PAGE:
The result was that the CD-i, unfortunately, started the 4.5th generation, which as you saw in the Neo Geo’s description, was full of pricey consoles that mistakenly assumed that tech always won the day and were made by companies that did not have the goodwill and reputation of Nintendo and Sega (or in Atari’s case, had completely run out of goodwill and had a quickly-fading reputation to boot).
And that is why the 4.5th generation of consoles is exclusively made up of obscure systems.
Phillips CD-i – The CD-i was host to a bunch of educational titles, “self-improvement” media, CD-i-exclusive music, 3 horrible Mario games, and the “Unholy Triforce”. Physically, it was a massive plastic cinder-block whose various versions came with a few awkwardly-shaped and uncomfortable pieces of plastic with cords leading out of them that could, charitably, be called a video game controller, an ill-conceived computer-like mouse, and two actual video game controllers which were obvious ripoffs of the SNES and Genesis controller designs. An epic failure as a console, its hardware survived into the early 00’s in the form of digital information kiosks for god only knows what reason.
Pioneer LaserActive – A “convergent device” that was both a clone of any manufacturer’s game machines it could manage to license (including the Genesis) and a console in its own right (it played LaserActive games). That is, if you could afford the many, very expensive modules that gave it those functions. The device’s concept might have worked in 2000, but when it launched in 1993 it was a bigger plastic cinder-block than the CD-i, and that was WITHOUT any modules, and as mentioned its price was ridiculous like all 4.5th gen consoles.
Fujitsu FM Towns Marty – Oddly named,Japan-only console which is most notable for having bootable CDs years before Windows 95 and having variants that served as a self-contained car entertainment system/GPS navigator.
Amiga CD32 – Used CD ROMs and looked fairly generic for its day, with the exception of the controller; Its button layout was a blatant copycat of the SNES contoller, but the shape looks like somebody bent a chocolate bar made of cheap black plastic and then glued two horn-like protrusions to the ends.
NEC PC-FX – Successor to the TurboGrafx/PC Engine, it uniquely shied away from both sprites and polygons, using jpg images of pre-rendered polygon-based graphics that it was able to decompress at a then-impressive rate of 30 images per second. The device was shaped like an actual PC tower, and had a mouse along with a controller that copied the layout of the 6-button Genesis controller. Ran on CD-ROMs, Japan-only and lasted a surprisingly long 4 years despite poor developer support and a high price tag.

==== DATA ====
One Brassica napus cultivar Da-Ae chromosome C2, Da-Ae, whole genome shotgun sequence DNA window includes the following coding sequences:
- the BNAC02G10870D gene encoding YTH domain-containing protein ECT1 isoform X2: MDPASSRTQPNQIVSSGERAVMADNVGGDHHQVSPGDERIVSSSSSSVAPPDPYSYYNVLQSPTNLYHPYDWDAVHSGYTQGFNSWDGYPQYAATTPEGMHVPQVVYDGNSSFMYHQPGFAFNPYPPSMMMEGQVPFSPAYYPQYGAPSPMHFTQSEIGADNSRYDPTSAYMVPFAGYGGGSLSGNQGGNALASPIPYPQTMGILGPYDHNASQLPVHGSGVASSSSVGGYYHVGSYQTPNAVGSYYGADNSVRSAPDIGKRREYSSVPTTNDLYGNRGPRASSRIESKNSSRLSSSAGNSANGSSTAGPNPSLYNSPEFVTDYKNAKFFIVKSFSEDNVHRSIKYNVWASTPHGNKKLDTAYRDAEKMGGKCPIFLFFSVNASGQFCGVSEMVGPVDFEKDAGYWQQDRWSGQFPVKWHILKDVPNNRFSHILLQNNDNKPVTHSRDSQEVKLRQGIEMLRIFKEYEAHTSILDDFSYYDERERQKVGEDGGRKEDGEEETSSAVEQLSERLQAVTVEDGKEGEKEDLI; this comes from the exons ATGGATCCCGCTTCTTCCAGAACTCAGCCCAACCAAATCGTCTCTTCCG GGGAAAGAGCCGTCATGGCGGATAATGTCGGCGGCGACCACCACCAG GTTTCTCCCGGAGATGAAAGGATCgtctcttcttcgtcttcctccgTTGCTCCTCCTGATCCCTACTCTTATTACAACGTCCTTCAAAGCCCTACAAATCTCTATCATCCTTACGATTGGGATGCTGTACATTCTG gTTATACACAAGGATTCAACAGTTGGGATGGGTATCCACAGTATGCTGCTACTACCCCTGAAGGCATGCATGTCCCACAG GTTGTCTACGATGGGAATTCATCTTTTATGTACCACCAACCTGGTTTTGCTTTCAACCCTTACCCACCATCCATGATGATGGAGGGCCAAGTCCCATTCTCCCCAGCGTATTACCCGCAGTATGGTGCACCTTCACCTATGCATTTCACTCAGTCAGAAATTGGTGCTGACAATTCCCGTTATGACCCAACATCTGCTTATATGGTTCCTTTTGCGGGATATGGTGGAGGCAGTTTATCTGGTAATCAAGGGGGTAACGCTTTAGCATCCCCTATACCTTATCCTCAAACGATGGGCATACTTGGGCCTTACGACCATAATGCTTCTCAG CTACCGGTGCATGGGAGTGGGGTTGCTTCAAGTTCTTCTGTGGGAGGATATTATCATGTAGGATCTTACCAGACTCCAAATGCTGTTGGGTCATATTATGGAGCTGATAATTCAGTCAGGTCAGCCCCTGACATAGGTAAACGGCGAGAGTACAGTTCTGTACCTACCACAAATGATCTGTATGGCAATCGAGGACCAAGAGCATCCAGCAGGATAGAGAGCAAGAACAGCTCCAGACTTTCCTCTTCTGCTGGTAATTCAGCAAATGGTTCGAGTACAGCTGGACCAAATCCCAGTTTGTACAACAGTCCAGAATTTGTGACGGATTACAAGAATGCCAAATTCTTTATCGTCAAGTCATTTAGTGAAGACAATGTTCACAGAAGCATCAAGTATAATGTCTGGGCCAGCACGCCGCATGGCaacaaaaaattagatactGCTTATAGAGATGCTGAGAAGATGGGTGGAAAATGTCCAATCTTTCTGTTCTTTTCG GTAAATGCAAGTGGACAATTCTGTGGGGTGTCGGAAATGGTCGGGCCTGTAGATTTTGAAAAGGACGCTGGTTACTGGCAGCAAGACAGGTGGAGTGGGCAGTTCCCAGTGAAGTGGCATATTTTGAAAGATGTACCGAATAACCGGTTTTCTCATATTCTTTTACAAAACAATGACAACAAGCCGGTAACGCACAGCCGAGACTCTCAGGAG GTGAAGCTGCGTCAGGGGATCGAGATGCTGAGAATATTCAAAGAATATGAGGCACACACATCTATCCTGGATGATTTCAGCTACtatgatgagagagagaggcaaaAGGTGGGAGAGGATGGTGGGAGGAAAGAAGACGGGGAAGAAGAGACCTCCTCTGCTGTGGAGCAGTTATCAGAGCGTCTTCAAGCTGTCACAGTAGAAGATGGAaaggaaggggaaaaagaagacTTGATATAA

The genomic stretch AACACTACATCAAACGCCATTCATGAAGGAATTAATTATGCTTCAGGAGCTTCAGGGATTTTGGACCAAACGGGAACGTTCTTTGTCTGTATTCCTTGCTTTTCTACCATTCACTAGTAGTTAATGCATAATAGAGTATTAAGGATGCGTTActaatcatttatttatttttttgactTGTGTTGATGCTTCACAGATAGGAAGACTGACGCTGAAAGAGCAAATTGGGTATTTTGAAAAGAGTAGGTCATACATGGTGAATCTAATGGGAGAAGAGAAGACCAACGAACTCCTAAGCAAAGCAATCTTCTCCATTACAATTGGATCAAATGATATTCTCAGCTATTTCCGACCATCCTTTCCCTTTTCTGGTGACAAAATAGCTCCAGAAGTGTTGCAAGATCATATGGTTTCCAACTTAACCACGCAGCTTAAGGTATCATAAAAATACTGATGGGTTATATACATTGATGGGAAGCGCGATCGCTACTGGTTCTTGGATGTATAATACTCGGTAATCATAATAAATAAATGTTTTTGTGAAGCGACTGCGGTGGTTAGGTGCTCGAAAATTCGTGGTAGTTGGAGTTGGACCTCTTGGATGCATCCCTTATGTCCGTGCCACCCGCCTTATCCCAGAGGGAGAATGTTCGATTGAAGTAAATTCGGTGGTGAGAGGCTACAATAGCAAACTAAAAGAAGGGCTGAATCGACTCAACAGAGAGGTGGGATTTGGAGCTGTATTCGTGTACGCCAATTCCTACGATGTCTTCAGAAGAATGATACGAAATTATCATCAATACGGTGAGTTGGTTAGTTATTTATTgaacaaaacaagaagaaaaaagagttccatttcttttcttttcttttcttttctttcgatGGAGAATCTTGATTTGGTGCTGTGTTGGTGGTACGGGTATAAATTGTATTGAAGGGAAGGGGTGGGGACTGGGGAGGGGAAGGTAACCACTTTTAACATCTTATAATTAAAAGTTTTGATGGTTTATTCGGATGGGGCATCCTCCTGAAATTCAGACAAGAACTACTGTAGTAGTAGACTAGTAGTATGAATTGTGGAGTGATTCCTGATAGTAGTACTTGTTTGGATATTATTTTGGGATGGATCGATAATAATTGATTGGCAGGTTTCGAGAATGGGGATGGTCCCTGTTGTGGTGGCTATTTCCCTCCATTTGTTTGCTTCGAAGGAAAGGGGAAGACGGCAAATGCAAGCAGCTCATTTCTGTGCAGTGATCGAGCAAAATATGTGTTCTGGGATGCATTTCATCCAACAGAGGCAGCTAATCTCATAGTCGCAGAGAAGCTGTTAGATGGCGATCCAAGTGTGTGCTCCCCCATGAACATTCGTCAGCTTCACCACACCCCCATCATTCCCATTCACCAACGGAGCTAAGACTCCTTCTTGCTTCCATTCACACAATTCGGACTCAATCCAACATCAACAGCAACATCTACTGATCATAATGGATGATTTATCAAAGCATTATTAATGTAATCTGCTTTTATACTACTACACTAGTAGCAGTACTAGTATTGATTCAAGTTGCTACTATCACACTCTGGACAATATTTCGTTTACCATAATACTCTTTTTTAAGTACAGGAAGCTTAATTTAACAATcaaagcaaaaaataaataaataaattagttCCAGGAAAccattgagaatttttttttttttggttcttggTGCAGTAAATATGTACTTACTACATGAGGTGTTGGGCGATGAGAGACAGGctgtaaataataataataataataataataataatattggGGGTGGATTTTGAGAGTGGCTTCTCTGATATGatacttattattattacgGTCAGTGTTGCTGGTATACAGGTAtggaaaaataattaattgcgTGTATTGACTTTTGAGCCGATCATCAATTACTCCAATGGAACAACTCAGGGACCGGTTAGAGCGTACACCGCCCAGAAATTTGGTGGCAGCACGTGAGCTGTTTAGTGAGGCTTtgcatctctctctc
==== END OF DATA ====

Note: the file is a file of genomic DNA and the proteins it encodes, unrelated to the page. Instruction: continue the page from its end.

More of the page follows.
Apple Bandai PiP P!N – Yes, that’s its actual name, despite being pronounced simply as “Pippin”. An unthinkably strange partnership to modern minds which came into existence during that weird period of the 1990s when Apple wasn’t run by Steve Jobs despite him still being alive, this “multimedia console” had a wireless controller that looked like a cross between an SNES controller, the prototype PlayStation 3 “boomerang” controller, and the trackball mouse of a mid-90s Macintosh Powerbook 500. Using CD-ROMs for games was its most generic feature; it was not only one of the first consoles to have an OS, that OS was Mac OS 7.5.2, had a browser, had ports for wired versions of the controllers, and adaptors existed which enabled PiP P!N accessories to be used with then-current Macintoshes and Macintosh peripherals to connect to the PiP P!N. The device was considered an Apple product in the USA, and a Bandai product in Japan. The device was so strange and awkward that, combined with Bandai’s last console giving it a poor reputation and Apple’s even worse repuation during the 1990s, the PiP P!N was discontinued in less than a year and sold far less units than were manufactured (less than half of the Japanese units produced were sold).